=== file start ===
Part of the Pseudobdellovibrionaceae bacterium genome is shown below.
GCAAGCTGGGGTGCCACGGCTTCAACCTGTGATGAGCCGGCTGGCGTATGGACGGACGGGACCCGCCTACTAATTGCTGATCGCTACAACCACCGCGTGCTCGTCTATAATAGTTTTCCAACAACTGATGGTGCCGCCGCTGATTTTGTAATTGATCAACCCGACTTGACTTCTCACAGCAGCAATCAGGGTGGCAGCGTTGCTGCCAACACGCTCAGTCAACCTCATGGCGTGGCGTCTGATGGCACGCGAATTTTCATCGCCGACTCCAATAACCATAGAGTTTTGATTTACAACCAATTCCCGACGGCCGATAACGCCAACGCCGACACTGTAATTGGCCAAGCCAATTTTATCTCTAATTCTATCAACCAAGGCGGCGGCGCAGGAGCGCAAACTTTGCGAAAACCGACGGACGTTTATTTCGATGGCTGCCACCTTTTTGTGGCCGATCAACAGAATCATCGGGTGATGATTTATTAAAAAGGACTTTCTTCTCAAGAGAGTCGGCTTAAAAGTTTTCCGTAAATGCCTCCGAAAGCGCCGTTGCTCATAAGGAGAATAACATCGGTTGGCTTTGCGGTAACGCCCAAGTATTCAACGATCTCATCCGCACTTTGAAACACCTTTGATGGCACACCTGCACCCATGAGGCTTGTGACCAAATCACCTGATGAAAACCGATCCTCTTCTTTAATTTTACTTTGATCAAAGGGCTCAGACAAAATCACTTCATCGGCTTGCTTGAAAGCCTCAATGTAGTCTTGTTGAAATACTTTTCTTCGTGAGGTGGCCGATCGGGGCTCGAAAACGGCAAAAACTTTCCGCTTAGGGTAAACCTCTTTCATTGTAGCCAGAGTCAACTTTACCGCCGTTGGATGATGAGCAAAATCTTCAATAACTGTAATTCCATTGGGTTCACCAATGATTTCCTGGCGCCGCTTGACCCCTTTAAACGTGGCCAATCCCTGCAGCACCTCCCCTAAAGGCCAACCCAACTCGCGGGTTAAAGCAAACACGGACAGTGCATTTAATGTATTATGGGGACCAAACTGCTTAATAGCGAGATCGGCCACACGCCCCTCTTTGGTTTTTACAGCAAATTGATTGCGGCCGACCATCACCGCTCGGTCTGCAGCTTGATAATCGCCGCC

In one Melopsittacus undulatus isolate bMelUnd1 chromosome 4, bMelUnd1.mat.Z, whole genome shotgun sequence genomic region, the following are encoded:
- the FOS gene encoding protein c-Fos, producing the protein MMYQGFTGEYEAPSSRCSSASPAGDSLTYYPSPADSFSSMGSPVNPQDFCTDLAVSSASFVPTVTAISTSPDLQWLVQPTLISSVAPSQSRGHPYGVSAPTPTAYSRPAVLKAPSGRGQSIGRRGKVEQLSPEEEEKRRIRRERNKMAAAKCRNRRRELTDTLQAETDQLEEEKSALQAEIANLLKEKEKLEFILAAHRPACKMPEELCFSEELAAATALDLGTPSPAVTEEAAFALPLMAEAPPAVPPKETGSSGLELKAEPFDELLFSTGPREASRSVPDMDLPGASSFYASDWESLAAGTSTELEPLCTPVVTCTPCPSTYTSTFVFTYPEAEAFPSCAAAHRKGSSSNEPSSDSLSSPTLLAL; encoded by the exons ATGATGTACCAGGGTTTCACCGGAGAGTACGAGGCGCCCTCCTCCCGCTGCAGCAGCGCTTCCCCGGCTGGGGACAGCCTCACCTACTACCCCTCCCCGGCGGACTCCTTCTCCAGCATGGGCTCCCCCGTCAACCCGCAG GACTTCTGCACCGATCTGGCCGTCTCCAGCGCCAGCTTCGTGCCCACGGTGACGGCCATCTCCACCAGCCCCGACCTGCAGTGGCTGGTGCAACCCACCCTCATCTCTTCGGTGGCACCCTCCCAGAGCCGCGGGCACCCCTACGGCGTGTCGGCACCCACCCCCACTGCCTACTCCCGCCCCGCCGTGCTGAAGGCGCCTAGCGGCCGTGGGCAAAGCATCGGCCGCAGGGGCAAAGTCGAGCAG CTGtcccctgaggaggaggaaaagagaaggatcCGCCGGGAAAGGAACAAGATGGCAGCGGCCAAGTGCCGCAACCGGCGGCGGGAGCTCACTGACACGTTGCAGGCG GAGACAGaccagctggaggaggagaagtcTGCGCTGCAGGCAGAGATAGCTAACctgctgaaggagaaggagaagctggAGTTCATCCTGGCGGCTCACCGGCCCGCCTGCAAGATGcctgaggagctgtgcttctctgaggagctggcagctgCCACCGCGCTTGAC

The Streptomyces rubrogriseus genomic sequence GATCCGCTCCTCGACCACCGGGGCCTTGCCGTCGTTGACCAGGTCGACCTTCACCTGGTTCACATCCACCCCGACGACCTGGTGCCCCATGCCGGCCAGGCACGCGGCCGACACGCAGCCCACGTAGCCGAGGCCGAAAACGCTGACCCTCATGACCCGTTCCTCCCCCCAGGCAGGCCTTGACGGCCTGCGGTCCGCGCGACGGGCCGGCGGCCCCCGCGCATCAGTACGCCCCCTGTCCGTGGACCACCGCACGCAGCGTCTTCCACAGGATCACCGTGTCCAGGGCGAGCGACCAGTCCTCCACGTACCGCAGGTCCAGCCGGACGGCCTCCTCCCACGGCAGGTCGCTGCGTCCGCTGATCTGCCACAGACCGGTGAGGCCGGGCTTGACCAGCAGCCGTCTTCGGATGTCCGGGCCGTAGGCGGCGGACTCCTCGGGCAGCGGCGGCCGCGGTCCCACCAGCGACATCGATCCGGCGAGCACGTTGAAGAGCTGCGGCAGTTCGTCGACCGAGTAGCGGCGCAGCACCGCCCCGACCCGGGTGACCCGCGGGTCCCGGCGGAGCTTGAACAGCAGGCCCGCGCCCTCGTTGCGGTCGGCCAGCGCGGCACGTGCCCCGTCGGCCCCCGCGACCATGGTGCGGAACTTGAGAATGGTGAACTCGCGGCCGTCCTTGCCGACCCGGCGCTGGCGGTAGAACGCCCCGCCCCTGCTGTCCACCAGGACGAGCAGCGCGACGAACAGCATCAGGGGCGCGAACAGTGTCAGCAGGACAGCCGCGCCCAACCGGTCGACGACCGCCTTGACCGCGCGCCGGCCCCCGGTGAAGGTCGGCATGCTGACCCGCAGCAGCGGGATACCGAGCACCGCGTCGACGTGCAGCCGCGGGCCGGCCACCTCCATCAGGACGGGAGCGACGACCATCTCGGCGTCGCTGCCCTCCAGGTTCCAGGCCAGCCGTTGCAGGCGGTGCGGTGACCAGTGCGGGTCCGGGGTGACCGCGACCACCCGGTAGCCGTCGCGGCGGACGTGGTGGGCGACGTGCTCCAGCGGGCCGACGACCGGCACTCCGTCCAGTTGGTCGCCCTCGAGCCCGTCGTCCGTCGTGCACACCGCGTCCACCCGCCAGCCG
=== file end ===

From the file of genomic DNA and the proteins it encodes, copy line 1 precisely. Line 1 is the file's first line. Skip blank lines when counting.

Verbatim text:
Part of the Pseudobdellovibrionaceae bacterium genome is shown below.